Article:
To find a fit and prosper as a member of Lewis-Clark State’s baseball program under storied former coach Ed Cheff, incoming players would need to adhere to the longtime skipper’s philosophy: “Earn your way.”

“I’ve always believed in that stuff, I think it helps kids’ characters,” said Cheff recently by phone from his home in Sequim, Wash. “No matter what, you should earn your way. So, for example, if we wanted to go play a tournament in San Diego, we’d have to cut a helluva lot of firewood to make that trip.”

It’s been 10 years since Cheff retired with 1,705 wins and 16 national NAIA titles in his back pocket, accrued from 1977-2010. Yet the stories about the National College Baseball Hall of Famer are endless.

The Warriors were groomed to be hard-nosed, physically and mentally, and to persevere through adversity the coach would cook up in practices and off-the-field training sessions that were often more strenuous than anything L-C would see in a game.

“Those were intense practices, trust me,” said Dave Bingham, a catcher/outfielder on LCSC’s 1992 championship squad. “Basically, you were tough, or you weren’t.

“I remember being in the minor leagues and thinking, ‘Some of these guys would never have been able to play at L-C.’”

Here were some ground rules, according to Rusty Harris, an infielder from 1984-87: “Hit the gate running, don’t be late, never sit down. If you’re standing around, they’d put a rake in your hand.” Others have mentioned that batting gloves weren’t allowed, and feet-first sliding was frowned upon.

To not give maximum effort meant getting a stern and memorably unique talking-to, or perhaps added wind sprints, sometimes even after a win the coach wasn’t particularly pleased with.

Hard-hitting outfielder Allan Peterson, who starred on L-C’s first title team in 1984, recalled a tournament in Hawaii that year, when the Warriors opened with a doubleheader against Hawaii Pacific, dropping a one-run contest in Game 1 before a seven-run win. Some of the Warriors were a bit too jocular for Cheff’s liking.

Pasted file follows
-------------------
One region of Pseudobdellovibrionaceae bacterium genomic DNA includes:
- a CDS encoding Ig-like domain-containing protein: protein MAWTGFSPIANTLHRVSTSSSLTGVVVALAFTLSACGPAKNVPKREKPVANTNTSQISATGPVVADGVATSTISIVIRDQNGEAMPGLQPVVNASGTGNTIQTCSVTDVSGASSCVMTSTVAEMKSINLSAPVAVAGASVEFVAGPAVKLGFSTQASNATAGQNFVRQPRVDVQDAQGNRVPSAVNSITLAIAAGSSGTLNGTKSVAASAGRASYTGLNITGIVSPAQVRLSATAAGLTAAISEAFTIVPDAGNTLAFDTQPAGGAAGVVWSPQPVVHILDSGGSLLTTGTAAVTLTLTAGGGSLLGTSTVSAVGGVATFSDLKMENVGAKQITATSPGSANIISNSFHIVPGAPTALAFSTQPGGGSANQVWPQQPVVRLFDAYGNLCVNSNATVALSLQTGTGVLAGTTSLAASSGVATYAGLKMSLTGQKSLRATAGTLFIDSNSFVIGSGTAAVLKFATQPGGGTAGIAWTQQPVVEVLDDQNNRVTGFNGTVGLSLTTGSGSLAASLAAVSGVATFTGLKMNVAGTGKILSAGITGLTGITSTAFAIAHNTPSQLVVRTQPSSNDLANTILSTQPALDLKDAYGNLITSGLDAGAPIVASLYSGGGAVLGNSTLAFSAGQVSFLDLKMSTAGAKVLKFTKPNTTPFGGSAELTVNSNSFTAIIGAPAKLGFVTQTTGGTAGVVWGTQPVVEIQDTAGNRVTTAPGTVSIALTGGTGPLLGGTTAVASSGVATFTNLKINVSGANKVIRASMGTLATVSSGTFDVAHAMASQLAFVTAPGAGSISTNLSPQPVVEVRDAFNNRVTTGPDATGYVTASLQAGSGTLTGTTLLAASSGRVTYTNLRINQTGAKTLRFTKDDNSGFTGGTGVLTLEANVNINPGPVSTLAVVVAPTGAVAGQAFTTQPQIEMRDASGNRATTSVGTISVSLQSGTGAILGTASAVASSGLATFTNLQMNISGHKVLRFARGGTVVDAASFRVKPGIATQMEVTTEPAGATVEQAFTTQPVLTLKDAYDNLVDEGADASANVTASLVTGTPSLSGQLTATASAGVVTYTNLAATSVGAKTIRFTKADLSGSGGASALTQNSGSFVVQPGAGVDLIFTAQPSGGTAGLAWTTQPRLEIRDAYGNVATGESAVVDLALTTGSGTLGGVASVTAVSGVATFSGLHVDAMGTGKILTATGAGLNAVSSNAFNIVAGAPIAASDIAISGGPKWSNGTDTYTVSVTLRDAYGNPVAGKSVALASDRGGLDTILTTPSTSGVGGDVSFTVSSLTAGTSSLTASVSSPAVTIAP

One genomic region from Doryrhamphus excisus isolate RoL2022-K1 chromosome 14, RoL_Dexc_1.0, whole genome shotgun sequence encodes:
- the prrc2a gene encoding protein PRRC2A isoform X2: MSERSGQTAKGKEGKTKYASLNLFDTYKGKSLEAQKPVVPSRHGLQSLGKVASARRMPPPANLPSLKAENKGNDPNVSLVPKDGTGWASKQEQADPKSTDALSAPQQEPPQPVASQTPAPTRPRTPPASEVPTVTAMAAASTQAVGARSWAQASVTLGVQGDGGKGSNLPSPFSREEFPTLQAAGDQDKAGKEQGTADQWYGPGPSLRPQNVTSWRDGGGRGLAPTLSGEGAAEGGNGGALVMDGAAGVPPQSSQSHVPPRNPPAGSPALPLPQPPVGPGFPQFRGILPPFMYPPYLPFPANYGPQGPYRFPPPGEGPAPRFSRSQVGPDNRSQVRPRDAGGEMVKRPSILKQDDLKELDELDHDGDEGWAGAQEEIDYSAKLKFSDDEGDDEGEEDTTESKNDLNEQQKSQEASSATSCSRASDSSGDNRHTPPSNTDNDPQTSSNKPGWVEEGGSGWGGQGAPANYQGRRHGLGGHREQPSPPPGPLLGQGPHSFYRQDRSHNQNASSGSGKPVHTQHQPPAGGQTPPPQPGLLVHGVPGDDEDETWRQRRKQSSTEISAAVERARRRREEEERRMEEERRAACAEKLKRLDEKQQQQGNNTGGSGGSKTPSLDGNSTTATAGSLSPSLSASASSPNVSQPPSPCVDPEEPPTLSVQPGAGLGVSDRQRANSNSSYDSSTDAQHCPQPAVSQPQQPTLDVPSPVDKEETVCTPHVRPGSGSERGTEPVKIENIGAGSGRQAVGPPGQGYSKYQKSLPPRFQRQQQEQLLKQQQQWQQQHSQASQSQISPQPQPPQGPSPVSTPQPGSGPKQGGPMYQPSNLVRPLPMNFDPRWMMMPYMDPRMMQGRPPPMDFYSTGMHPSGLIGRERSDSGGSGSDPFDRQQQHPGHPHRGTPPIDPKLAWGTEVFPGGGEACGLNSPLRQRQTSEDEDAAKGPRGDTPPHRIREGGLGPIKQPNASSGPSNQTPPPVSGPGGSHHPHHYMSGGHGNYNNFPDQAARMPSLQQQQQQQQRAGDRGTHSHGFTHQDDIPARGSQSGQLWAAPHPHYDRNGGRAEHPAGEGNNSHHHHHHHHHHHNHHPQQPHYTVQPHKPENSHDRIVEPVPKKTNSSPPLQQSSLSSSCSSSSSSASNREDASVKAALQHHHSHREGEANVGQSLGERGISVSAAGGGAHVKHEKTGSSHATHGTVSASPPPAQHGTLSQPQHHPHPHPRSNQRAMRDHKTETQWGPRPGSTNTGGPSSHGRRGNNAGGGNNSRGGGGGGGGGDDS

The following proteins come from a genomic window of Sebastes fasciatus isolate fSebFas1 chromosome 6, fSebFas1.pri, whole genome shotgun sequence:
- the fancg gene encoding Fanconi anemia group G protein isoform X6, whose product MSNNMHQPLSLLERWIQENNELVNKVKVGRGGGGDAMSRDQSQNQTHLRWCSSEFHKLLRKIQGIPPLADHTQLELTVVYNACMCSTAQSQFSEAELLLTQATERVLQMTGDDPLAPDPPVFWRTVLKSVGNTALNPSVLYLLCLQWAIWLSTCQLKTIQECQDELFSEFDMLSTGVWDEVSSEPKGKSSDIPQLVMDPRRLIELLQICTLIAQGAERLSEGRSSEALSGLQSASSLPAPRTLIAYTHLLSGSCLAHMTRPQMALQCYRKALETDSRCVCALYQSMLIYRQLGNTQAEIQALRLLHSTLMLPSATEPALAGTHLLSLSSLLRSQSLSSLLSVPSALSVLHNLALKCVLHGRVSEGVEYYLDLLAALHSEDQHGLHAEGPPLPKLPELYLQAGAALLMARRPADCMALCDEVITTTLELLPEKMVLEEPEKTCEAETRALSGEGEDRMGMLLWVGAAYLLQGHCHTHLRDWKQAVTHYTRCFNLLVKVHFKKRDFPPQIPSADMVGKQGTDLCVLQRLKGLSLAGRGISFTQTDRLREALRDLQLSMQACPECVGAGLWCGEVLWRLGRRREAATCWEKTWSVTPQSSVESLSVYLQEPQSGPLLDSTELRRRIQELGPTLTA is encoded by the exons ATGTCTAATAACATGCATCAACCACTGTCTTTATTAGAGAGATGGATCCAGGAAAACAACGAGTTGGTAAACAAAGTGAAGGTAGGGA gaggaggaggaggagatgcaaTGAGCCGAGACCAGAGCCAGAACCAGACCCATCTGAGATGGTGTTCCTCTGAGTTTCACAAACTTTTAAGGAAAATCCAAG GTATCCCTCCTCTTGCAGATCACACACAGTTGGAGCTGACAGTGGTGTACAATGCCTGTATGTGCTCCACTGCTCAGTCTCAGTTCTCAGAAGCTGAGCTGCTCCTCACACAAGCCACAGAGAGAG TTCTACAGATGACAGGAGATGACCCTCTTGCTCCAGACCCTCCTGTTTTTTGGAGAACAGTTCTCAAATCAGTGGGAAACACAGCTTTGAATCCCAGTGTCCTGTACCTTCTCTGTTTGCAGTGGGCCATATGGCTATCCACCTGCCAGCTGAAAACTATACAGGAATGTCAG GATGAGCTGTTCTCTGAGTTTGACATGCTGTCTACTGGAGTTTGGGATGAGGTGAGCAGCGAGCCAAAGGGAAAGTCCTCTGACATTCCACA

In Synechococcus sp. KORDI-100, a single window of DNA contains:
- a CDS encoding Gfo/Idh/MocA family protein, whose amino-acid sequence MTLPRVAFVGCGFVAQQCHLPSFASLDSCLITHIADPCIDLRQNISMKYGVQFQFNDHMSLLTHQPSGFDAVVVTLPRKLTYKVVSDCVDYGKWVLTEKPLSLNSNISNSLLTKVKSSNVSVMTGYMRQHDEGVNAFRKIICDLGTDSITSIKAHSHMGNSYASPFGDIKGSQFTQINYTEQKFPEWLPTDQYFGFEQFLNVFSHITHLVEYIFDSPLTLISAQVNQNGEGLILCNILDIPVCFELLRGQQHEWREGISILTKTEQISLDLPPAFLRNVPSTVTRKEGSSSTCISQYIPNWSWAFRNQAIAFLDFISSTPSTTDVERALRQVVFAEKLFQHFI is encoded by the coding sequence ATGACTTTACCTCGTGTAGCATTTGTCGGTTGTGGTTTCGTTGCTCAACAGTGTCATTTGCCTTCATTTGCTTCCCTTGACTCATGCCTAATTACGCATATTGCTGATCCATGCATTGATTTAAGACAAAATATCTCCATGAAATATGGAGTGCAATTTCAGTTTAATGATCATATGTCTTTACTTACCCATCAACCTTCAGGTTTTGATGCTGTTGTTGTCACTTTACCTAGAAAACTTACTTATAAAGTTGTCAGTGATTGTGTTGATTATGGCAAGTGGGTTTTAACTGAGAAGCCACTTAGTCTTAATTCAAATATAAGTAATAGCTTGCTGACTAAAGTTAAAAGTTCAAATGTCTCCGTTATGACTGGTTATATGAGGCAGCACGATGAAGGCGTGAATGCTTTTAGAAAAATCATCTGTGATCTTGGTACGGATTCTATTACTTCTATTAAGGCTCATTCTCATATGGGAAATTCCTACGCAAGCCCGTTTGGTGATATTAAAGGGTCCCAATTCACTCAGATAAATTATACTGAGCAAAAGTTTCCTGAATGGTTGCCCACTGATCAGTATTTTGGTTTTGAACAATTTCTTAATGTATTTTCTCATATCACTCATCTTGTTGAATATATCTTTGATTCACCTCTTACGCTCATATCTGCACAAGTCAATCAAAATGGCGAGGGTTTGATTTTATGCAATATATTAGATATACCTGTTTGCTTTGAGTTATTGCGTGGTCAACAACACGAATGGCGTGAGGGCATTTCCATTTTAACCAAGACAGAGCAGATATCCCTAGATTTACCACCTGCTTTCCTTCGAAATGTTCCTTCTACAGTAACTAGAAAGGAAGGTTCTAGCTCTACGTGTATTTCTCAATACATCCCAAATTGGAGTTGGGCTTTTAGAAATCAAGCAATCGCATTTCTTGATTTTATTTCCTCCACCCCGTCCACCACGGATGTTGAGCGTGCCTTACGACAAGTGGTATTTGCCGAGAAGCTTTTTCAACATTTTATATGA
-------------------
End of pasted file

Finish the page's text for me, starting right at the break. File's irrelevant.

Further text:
“We jogged about 5 miles back to the hotel,” Peterson laughed. “You’d run through a brick wall for him. ... If he saw an it-factor, he’d take the chain off the collar and say, ‘Go for it,’ then he’d put it back on and send us back to school.”

Cheff ran a tight ship, expecting daily competitiveness and fearlessness. It was a learning curve for many, to put it mildly, but a dynasty grew from it, as well as a genuine appreciation that Warrior alumni still voice.

In speaking to Cheff’s players, many will say the same thing: “He turned boys into men.”

“As you get older and talk about those times, you understand he was trying to take you to a different place,” said Brett Holley, an outfielder from 1986-87. “When the pressure’s on, it’s second nature. He was a tough guy, and that’s how he coached, but he’s crazy smart. He could dig into your soul and bring the player out.”

Under Cheff, 117 Warriors were drafted into pro ball, though he says his goals were more character-driven.

“That was always a secondary thing,” he said. “First was to be a great teammate who buys into the program.”

Cheff’s coaching connections were key in generating those grueling schedules that were practically unheard of for others in the classification. The Warriors would usually tune up in the fall with a tournament at Grand Forks, British Columbia, which featured a variety of high-level regional competitors. When spring came, nothing got easier.

“He always had a plan, that’s the best way to put it,” said Duane Church, a former assistant coach and three-time champion as a catcher in the mid-1980s. “There were no accidents. You start to realize how much thought he put into everything he did.”

Among his strategies were to litter matchups with Division I foes — and top-tier tournaments — throughout the slate, to provide L-C as good a competition as it could get. On occasion, LCSC embarrassed D-I teams, some of them ranked in the top 25.